Mid-century lucite cufflinks by Swank in a very interesting geometric block design.
Approx. Size: Links (cm) : .75″ x .50″ (2 x 1.27), Tie Tac .50″ square.
Condition: Very minor wear on gold frame and lucite. Major wear on backs of links.
One of a kind vintage item. Get it before it’s gone.
Lucite Cufflinks Details
- Striking mid-century cufflink and tie tack set.
- Multicolor lucite blocks in blue, orange, gold, green, and gray.
- Brushed gold metal setting.
- Offset design on the blocks makes for a very dimensional design.
- Whale closure on cufflinks.
- Button chain on tie tac.
Swank began in 1897 when Samuel M. Stone and Maurice J. Baer founded the Attleboro Manufacturing Company to produce and sell women’s jewelry. In 1908, Baer formed a new division, called Baer and Wilde, to produce men’s jewelry with Stone in full charge of Attleboro Manufacturing. The new Baer and Wilde division operated alongside the Attleboro Manufacturing Company until 1918 when the Kum-A-Part cuff button was designed and became an instant success.
During World War I the Attleboro Manufacturing Company produced thousands of metal identification tags, better known as “dog tags,” and other emblems for the military. After the war, the women’s line was ended and the company began to exclusively produce men’s accessories including collar buttons, pins, tie clips, and dress sets. The name Swank first appeared in 1927 on a print ad for a men’s collar holder and in 1936, the company incorporated as Swank Products, Inc. In 1941, the name was changed to Swank, Inc.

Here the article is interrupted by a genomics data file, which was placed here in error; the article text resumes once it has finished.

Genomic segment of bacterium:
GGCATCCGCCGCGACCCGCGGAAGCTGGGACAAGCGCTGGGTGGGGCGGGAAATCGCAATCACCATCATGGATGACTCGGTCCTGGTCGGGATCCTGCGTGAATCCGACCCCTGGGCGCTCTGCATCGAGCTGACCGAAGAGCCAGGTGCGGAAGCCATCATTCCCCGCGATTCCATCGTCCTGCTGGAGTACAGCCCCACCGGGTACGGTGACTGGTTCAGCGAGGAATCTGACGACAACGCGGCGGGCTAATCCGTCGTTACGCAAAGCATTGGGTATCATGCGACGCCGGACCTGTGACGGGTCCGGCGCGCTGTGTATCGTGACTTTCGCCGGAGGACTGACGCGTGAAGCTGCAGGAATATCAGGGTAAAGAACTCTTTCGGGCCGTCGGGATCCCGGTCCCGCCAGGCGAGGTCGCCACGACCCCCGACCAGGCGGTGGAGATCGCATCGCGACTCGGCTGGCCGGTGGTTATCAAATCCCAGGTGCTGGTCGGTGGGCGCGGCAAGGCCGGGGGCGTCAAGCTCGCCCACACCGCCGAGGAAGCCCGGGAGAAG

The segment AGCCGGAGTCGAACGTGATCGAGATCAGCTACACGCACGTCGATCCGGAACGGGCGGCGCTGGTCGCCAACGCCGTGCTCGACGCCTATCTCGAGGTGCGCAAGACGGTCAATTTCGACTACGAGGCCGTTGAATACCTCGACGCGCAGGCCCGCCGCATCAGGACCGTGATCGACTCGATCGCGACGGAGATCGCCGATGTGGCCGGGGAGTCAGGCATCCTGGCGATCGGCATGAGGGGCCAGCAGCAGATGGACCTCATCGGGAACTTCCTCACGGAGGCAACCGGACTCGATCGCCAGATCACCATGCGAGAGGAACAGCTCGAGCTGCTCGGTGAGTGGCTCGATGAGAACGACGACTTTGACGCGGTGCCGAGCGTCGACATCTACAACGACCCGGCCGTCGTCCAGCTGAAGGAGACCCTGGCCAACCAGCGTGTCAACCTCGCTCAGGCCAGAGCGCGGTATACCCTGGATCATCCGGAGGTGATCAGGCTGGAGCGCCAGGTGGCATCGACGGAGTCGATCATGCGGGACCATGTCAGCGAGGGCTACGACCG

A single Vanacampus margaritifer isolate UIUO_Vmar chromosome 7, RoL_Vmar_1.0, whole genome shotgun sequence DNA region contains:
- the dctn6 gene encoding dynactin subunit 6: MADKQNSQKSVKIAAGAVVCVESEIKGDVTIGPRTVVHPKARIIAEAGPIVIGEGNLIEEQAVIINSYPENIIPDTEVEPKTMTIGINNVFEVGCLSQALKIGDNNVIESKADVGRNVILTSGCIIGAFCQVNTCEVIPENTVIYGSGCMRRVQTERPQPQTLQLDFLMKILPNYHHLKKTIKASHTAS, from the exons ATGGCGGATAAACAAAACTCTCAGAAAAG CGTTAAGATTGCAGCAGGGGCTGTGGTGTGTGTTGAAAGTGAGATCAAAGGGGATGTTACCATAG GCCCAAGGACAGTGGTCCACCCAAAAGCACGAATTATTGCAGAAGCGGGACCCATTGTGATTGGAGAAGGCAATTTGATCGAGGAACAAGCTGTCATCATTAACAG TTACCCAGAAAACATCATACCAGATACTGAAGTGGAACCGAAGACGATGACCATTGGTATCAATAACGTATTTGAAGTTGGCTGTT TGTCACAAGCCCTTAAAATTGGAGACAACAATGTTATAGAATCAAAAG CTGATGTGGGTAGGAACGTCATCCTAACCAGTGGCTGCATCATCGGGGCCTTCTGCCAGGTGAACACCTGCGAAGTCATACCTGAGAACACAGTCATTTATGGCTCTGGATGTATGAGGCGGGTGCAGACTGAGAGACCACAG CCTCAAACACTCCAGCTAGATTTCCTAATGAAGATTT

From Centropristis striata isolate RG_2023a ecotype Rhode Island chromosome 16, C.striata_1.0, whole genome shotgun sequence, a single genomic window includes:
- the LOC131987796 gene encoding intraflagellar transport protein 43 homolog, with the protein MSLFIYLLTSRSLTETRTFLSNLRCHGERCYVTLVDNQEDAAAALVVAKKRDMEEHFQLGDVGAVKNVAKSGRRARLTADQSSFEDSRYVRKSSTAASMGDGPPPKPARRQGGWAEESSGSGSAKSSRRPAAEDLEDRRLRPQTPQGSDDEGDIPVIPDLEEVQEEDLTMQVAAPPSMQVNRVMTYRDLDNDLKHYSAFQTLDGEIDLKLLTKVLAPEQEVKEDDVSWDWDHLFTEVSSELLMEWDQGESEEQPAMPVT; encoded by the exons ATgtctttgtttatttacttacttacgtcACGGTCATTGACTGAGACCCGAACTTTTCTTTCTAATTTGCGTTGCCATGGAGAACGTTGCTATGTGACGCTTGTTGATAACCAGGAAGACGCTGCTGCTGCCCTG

Once again war came calling and Swank put accessories on hold to manufacture precision parts for automatic weapons plus the purple heart and the bronze star medals. After the war, Swank become one of the leading manufacturers of men’s accessories including cufflinks and tie clips. In the 1960s and 1970s, the company purchased several leather goods companies including Prince Gardner Company, a manufacturer of men’s and women’s leather goods marketed under the Prince and Princess Gardner brand names; Crestline Manufacturing Company, and the Alco Leather Manufacturing Corporation. Leather goods were sold under various labels including Swank, Pierre Cardin, and L’Aiglon. They also manufactured fragrances under the Royal Copenhagen name. In the 1980s and 1990s, Swank reentered the women’s jewelry market with the Anne Klein label and received a license to manufacture jewelry and accessories with the Guess? label. The company is still in operation today.
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